The real misstep here is thinking of bosslessness as the aim of the revolution in work: it’s not. It’s a side effect of adaptation to a barrage of challenges: it’s a new suite of skills, new ways of thinking, and new practices that lead to very different behaviors and cultural underpinnings at work, all in order to be effective in a drastically different context: a digital, global, and accelerated economic order.

Those who want to lord over businesses that look and feel like businesses of the first and second industrial revolution are obviously challenged by today’s business context, here at the outset of the fourth industrial revolution, and the end of the third.

We have not crossed the line, but the trend is toward a workforce of 100% knowledge workers performing cognitive, non-routine work, and all other tasks being automated at some time in the near future. That extends from the barista making your latte, to a team of software developers writing an app, to the brain surgeon in an operating room, to the entrepreneur dreaming up a new product. They are all doing cognitive, non-routine work. AI and robots will quickly take over all other work, leading to enormous upheaval and turmoil, but it’s coming. Leaving aside how we will deal with that (about which I have a lot to say), take it as a given that we are speeding in that direction, as the numbers of the past 40 years indicate. ( And also leave to one side what about AI that can match us at cognitive, non-routine work, yet another topic we have to struggle with.)

One key aspect of the emergent business is that the people working in them will demand greater autonomy, and not just out of egotistic arrogance, but as an outgrowth of their expertise and the networks of ‘talent’ needed to get things done today. That autonomy decreases the central role of bosses as decision makers and task managers. These folks won’t need bosses, they need resources, they need barriers pulled out of the way, and they need strong teammates, but they don’t necessarily need a ‘boss’ to do those things. They just need the help of others, to cooperatively make those things happen. And no one has to boss someone else around to make those things happen: we need to pull together, not get pushed into line to make things happen.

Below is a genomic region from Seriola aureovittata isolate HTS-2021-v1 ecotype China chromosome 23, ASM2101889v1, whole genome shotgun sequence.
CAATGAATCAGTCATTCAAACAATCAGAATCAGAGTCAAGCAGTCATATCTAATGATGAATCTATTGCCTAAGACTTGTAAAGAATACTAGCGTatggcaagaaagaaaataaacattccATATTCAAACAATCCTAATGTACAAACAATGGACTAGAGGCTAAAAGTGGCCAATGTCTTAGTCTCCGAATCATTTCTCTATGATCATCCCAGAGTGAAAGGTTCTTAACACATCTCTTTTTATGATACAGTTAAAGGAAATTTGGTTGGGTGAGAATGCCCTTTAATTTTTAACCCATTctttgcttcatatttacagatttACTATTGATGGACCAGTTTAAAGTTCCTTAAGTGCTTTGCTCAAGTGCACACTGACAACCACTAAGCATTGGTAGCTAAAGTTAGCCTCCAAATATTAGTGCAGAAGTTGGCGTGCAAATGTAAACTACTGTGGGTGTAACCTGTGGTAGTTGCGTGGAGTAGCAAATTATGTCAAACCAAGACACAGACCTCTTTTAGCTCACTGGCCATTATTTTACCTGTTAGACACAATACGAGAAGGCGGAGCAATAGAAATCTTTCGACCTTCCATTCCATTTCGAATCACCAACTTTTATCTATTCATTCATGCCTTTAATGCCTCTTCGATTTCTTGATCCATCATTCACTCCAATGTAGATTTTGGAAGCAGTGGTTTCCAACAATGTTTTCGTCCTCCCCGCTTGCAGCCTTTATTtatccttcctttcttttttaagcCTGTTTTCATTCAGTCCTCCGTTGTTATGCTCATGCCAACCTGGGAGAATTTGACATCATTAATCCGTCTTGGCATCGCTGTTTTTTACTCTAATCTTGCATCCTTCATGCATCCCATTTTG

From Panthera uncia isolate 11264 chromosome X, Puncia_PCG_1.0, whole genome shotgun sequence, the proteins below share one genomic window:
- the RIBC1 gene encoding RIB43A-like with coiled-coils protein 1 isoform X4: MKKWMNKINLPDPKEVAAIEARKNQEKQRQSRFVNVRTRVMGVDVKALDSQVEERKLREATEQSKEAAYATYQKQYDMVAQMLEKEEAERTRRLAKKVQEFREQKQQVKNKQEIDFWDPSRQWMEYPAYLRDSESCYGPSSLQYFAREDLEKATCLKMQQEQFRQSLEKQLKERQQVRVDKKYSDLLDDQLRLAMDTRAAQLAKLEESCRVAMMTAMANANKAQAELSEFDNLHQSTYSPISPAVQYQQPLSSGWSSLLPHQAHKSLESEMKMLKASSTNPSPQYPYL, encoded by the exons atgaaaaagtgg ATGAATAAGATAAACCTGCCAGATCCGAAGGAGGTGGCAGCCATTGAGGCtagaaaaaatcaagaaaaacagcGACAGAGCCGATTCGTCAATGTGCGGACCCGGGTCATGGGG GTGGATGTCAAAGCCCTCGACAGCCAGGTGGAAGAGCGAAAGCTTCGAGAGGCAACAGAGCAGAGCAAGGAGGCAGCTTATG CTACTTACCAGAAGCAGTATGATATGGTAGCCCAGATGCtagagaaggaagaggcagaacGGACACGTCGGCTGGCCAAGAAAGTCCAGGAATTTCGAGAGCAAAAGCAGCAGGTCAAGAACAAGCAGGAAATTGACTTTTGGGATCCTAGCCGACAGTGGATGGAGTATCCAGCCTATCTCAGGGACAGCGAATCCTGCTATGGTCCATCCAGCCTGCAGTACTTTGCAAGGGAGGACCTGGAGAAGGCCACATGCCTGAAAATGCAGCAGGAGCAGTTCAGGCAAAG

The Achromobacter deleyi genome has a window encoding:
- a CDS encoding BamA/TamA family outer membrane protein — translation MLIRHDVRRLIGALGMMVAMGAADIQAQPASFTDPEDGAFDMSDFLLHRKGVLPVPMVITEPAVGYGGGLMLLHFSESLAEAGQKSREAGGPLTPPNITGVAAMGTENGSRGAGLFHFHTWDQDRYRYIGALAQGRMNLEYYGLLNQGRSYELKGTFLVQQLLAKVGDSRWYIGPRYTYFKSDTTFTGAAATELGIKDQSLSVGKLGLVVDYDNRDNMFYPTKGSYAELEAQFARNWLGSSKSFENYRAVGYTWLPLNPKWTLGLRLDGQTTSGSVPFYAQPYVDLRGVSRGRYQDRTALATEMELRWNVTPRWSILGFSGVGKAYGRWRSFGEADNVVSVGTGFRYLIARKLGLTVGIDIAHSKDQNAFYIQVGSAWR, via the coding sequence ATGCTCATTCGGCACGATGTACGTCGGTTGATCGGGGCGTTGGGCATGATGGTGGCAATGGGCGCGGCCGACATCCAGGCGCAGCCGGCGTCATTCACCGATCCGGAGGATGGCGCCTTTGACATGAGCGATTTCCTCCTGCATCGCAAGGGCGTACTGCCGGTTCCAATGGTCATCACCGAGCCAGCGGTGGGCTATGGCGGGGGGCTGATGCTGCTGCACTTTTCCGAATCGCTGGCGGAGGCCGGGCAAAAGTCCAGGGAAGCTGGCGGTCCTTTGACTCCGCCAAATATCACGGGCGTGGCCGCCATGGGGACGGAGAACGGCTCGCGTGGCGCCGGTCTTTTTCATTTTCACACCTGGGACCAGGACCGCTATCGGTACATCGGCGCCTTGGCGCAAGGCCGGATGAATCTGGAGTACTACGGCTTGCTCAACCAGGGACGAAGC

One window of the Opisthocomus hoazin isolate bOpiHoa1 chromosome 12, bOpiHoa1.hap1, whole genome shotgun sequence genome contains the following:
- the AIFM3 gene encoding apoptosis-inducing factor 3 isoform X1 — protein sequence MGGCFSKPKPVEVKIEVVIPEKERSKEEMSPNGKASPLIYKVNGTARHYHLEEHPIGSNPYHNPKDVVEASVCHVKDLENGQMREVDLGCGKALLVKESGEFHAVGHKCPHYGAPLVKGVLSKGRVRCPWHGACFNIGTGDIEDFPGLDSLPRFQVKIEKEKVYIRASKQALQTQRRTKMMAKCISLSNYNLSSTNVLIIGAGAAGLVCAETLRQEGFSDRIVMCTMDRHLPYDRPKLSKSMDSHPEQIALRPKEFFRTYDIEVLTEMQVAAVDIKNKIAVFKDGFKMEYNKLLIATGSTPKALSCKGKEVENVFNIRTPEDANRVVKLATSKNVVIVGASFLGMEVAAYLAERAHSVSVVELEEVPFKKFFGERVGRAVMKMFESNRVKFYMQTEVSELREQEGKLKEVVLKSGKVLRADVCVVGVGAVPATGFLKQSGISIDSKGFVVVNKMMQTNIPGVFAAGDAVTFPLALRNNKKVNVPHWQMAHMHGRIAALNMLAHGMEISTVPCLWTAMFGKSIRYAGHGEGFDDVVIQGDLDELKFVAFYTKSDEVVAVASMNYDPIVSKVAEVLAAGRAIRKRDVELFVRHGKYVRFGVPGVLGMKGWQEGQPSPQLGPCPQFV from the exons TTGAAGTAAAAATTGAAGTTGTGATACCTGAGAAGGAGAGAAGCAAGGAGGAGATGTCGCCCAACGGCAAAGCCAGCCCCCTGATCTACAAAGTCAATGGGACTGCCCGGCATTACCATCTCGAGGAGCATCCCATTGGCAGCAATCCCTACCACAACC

In a sense, it’s not that companies are becoming bossless, so a better way to cast this is that the management ‘cadre’ — the elite that control planning, decision making, allocation of resources, and personnel management — will expand in the emergent business to include everyone on payroll. Everyone is management, no one is an underling. (And by extension, everyone should be an owner/shareholder/partner, which is another discussion.)

Of course, that has a lot of ramifications, out of scope for this brief response. But the authors miss the deep trajectory of what’s going on. When they write,

“Far from making management obsolete, however, these changes make good management more important than ever.”

I agree. It’s so important we are headed for an era where everyone on payroll will be part of the management team. It’s bosses, all the way down.

Originally published at on 15 January 2019.

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Stowe Boyd

Written by

Work ecologist. Founder, Work Futures. The ecology of work and the anthropology of the future.

Work Futures

The ecology of work, and the anthropology of the future

Stowe Boyd

Written by

Work ecologist. Founder, Work Futures. The ecology of work and the anthropology of the future.

Work Futures

The ecology of work, and the anthropology of the future